The Who, What, When, Where, and Wear of how to save when planning your wedding
With the holidays behind us, we’re at the tail end of engagement season (commonly considered the time from Thanksgiving to Valentine’s Day). With nearly 40% of proposals occurring during this time of the year, there’s a good chance that you or someone you know has just gotten engaged or will be getting engaged soon—so congratulations are in order for the newly engaged and soon-to-be-engaged couples!
But once the excitement of the engagement subsides, many couples find that planning a wedding can be a challenge, particularly because of the financial implications. So let’s take a look at the Who, What, When, Where, and Wear (not necessarily in that order!) of how you can save when planning a wedding.
Choosing a date is usually one of the first decisions a newly engaged couple will make when they begin planning a wedding. While the venue (the Where) and its availability may determine when you’ll get married, the time of the year you choose can also affect your wedding budget. Generally, the winter months of January, February, and March are the least popular months for weddings (considered off-season), with spring to early summer and late summer to fall being the most popular times of the year to get married. Additionally, Saturdays are the most popular day of the week to host a wedding. The time of day you choose to hold your wedding can also affect your costs as some venues offer reduced pricing for morning/brunch or afternoon receptions, with evening receptions generally being more popular and therefore more expensive. So if you’re flexible with your season, day of the week, or time of day, you can usually save money by choosing less popular options.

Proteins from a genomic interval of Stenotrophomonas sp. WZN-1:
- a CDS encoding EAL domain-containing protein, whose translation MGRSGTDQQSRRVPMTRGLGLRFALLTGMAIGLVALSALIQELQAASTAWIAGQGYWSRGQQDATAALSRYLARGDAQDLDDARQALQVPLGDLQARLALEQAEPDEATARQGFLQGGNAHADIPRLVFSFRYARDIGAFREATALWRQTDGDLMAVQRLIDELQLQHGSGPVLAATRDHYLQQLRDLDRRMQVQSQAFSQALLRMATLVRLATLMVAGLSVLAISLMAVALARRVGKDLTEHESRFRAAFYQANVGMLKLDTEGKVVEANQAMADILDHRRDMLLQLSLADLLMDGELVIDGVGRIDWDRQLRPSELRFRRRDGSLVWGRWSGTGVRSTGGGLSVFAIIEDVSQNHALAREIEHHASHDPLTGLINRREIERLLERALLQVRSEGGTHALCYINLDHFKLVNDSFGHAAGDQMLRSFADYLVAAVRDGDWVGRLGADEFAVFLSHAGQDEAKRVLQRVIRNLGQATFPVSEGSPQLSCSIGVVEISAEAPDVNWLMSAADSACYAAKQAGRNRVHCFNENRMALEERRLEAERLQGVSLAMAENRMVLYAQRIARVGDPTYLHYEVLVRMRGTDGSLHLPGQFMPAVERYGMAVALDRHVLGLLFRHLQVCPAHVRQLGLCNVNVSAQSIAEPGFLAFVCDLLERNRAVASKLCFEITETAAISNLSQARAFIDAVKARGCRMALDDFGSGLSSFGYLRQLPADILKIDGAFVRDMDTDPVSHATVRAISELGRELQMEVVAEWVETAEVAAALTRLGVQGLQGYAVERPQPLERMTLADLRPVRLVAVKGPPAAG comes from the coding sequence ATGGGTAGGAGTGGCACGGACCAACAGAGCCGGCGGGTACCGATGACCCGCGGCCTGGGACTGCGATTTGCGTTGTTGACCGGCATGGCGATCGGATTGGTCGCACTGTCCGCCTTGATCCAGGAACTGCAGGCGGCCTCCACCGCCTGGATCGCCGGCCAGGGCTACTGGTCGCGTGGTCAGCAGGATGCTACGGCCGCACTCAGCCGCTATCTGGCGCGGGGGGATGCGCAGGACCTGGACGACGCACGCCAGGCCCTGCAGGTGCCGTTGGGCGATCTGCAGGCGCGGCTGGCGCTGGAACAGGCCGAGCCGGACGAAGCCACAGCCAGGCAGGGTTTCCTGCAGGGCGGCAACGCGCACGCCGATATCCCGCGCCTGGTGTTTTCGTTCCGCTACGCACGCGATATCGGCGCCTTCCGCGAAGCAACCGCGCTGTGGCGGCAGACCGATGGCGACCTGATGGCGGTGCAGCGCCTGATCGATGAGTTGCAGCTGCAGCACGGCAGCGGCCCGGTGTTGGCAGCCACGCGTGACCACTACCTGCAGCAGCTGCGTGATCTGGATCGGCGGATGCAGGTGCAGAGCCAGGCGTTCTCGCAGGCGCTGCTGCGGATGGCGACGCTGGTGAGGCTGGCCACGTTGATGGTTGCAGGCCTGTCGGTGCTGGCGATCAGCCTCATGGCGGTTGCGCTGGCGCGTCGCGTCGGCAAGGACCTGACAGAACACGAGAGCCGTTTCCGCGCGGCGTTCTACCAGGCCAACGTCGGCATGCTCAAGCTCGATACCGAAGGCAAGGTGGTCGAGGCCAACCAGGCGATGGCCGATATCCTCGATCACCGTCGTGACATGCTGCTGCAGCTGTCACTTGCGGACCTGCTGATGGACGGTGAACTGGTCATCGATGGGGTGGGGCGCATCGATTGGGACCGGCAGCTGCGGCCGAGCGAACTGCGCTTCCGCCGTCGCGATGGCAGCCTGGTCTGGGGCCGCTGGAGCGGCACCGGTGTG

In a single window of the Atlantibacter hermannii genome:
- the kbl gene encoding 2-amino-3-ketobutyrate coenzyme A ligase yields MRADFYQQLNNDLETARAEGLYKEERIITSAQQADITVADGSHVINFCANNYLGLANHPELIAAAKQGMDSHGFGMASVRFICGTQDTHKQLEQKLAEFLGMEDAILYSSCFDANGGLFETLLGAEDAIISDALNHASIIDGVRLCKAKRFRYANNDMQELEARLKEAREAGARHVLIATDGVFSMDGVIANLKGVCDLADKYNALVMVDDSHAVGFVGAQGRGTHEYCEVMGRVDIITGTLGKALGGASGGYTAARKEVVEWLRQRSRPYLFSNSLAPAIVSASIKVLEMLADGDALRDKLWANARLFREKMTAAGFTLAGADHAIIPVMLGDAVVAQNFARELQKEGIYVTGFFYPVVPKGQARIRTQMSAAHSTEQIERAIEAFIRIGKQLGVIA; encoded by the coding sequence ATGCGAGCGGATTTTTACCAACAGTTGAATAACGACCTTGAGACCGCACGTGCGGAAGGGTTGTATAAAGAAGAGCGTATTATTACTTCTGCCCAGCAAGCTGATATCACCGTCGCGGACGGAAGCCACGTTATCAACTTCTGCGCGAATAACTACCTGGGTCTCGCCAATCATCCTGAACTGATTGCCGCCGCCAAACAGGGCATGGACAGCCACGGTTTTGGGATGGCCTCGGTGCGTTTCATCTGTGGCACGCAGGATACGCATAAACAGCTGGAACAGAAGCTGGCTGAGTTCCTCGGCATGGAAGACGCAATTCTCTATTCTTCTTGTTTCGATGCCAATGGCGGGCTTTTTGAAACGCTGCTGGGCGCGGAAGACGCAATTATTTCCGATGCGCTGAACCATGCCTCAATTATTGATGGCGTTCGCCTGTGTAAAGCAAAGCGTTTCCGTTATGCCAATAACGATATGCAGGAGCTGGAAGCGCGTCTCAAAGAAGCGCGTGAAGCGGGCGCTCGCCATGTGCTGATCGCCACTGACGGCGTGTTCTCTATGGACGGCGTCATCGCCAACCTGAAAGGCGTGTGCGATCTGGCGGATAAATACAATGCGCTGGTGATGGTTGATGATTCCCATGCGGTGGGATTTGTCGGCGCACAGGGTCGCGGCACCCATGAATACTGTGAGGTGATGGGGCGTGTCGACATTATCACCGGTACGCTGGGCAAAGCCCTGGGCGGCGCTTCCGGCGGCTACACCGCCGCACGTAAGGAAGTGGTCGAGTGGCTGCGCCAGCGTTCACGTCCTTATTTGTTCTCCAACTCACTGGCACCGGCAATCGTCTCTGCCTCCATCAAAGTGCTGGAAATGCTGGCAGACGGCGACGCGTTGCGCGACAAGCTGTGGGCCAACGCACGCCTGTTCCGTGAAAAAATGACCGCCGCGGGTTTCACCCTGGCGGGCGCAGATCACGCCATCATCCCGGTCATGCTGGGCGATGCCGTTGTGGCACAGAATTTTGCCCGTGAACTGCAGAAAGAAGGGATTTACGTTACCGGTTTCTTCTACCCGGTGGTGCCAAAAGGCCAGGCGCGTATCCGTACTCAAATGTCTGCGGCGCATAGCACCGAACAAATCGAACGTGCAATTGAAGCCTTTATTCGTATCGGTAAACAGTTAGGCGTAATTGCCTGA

The When and the Where of wedding planning often go hand-in-hand. Sometimes couples will have a dream venue or location in mind, and its availability will determine when they get married. As discussed in the When section, avoiding peak seasons can be a way to help lower wedding costs. You could accomplish this, for example, by selecting a venue near the beach for a wintertime wedding. Additionally, your negotiation skills can be useful when it comes to selecting a venue and keeping costs down, but it also helps to be realistic about what is and isn’t reasonable to negotiate. For example, if a venue offers certain options as standard, but you don’t need or want them—consider forgoing such options for a reduced price.
Another big ticket item when it comes to wedding planning can be what everyone will Wear—especially the bride. Wedding dresses can get pricier the more customized and individualized they are, but buying a pre-owned wedding gown can help you save money. Another option that can save you money is purchasing a sample wedding gown—many bridal salons offer sample gowns at discounted prices, and some even hold special sale events to sell off their sample inventory. Also consider borrowing a loved one’s dress as a way to save money—it can be your “something borrowed,” and if it needs no alterations, you may not have to spend any money at all on a gown!